“We live in capitalism. Its power seems inescapable,” Ursula K. LeGuin said, quite famously. “So did the divine right of kings.”
This quote has always felt a little odd to me — not because it’s wrong, necessarily, but because capitalism, of all the oppressive systems we live within, is the most obviously artificial. There are no pseudo-sciences arguing that capitalism is “natural,” the way that phrenology and evolutionary psychology have been used to justify our current systems of race and gender. Capitalism has a history — we can point to a time before it existed, which makes it easier to imagine a time after it ends. There are capitalist nations and not-so-capitalist nations; we know that capitalism occupies limited and specific territories, and that it’s not how every society is “naturally” organized.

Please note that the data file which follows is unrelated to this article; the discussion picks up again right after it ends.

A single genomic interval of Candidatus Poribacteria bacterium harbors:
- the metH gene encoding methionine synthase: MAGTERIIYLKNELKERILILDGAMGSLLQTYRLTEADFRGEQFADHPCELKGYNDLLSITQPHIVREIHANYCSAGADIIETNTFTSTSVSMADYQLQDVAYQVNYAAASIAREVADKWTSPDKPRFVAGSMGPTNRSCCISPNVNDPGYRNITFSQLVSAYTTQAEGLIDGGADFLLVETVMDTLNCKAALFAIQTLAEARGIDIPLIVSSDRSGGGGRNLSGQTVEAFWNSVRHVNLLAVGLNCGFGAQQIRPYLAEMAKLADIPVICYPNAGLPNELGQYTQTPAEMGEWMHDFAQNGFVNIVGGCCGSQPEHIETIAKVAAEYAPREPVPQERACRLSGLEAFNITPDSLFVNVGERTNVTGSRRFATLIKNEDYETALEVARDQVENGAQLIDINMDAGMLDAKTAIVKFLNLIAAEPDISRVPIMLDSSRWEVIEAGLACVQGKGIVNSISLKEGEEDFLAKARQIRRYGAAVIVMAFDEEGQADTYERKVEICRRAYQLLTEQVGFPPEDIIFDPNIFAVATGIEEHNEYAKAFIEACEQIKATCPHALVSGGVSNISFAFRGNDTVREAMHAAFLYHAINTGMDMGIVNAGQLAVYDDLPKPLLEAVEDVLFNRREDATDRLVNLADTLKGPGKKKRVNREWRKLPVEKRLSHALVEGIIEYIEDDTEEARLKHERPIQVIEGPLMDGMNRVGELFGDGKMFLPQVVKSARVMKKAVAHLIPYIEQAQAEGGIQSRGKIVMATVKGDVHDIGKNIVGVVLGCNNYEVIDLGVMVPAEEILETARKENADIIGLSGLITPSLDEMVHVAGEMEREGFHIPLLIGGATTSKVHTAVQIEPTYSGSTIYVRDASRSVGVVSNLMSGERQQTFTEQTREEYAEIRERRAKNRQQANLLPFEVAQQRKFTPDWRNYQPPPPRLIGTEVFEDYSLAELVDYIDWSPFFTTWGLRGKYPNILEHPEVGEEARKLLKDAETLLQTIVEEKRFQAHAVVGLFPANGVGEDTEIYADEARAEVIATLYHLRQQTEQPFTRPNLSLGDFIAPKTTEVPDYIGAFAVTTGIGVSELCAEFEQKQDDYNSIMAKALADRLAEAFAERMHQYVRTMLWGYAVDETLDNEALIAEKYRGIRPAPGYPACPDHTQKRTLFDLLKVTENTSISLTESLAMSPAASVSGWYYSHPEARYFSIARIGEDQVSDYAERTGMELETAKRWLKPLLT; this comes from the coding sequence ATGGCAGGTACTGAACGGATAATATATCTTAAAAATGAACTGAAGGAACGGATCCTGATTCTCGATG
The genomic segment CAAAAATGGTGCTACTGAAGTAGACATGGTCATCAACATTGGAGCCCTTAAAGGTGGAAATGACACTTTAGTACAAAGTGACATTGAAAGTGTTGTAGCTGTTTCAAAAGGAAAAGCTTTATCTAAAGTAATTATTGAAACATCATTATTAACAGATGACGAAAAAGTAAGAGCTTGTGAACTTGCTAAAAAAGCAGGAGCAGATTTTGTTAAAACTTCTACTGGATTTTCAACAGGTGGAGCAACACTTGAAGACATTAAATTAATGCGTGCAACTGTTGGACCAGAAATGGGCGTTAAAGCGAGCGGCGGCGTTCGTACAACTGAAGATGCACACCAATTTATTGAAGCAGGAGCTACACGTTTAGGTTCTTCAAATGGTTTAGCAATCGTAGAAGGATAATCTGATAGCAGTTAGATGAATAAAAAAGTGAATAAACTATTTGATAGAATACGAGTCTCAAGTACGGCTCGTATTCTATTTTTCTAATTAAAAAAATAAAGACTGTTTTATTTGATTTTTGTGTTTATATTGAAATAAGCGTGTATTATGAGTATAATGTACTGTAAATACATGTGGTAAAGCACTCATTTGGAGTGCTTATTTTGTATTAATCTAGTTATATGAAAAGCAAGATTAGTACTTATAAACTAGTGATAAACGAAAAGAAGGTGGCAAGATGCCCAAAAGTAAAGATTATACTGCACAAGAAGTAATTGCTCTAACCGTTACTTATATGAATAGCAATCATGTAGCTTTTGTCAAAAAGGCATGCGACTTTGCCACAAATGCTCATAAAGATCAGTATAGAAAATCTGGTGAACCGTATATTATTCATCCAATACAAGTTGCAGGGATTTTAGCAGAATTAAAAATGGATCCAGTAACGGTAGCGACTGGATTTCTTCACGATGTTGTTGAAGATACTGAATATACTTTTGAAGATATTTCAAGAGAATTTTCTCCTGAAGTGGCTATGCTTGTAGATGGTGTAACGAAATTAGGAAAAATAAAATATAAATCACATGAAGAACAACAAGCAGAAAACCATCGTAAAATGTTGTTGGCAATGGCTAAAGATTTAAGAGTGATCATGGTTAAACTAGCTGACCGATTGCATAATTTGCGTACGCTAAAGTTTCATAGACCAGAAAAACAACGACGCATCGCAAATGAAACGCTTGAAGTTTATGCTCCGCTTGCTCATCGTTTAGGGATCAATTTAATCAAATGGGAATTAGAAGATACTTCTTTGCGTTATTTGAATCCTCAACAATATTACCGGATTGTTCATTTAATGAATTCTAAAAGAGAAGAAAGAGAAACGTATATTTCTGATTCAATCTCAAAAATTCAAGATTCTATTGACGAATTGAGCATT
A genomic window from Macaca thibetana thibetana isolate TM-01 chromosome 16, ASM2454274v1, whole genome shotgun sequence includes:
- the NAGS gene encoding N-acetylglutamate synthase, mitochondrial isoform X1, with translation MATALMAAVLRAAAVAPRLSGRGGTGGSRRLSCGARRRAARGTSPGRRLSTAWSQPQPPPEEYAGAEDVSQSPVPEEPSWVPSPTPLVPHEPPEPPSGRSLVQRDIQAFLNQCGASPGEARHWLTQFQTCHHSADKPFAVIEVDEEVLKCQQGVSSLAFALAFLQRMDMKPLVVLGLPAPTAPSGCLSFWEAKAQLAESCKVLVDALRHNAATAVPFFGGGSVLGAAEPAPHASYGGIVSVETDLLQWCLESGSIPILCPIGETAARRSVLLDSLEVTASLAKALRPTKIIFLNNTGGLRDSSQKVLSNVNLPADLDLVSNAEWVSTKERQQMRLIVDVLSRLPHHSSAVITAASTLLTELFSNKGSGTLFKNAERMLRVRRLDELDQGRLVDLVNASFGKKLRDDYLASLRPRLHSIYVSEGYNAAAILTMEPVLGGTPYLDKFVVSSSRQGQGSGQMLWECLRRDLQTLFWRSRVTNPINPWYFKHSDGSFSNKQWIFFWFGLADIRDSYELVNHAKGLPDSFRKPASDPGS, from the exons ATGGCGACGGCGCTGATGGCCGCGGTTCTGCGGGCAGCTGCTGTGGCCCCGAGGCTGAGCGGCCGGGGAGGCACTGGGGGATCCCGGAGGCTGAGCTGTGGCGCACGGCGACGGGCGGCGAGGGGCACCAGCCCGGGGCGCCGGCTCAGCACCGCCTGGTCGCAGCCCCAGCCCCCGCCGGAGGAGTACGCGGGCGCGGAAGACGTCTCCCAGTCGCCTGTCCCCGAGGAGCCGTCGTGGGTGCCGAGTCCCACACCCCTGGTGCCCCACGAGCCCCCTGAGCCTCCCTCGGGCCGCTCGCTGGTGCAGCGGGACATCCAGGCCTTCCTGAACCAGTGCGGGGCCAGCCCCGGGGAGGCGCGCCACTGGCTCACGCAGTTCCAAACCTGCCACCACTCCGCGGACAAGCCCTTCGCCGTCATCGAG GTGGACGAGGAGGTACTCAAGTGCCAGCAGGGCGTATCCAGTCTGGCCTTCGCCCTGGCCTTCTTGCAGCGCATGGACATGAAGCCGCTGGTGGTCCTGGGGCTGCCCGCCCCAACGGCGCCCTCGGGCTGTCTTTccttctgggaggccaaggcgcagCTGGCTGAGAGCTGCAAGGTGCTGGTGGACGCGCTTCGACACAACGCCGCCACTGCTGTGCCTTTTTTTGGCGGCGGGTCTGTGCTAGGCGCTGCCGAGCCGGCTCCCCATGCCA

Capitalism, in other words, seems pretty escapable. All you have to do is move, or stage a revolution. The thing we’ve really had trouble shaking is that “divine right of kings” — and male Presidents, who are like kings, and male CEOs, who are also like kings, and the male fathers who are supposedly the kings and presidents and CEOs of the nuclear family. Patriarchy, the rule of the fathers, feels truly inescapable, not least because we’re told that the world has always been patriarchal, and that it’s the naked state of the human animal; patriarchy is what seems to disprove LeGuin’s point that “any human power can be resisted and changed by human beings.”
Patriarchy isn’t any more permanent or “natural” than capitalism or white supremacy, and I know that. I had a hard time really believing it, though, until I read Angela Saini’s The Patriarchs, a history of patriarchy that I expect to be peppering everyone with tidbits from until the fall of capitalism, or until I die, whichever comes first.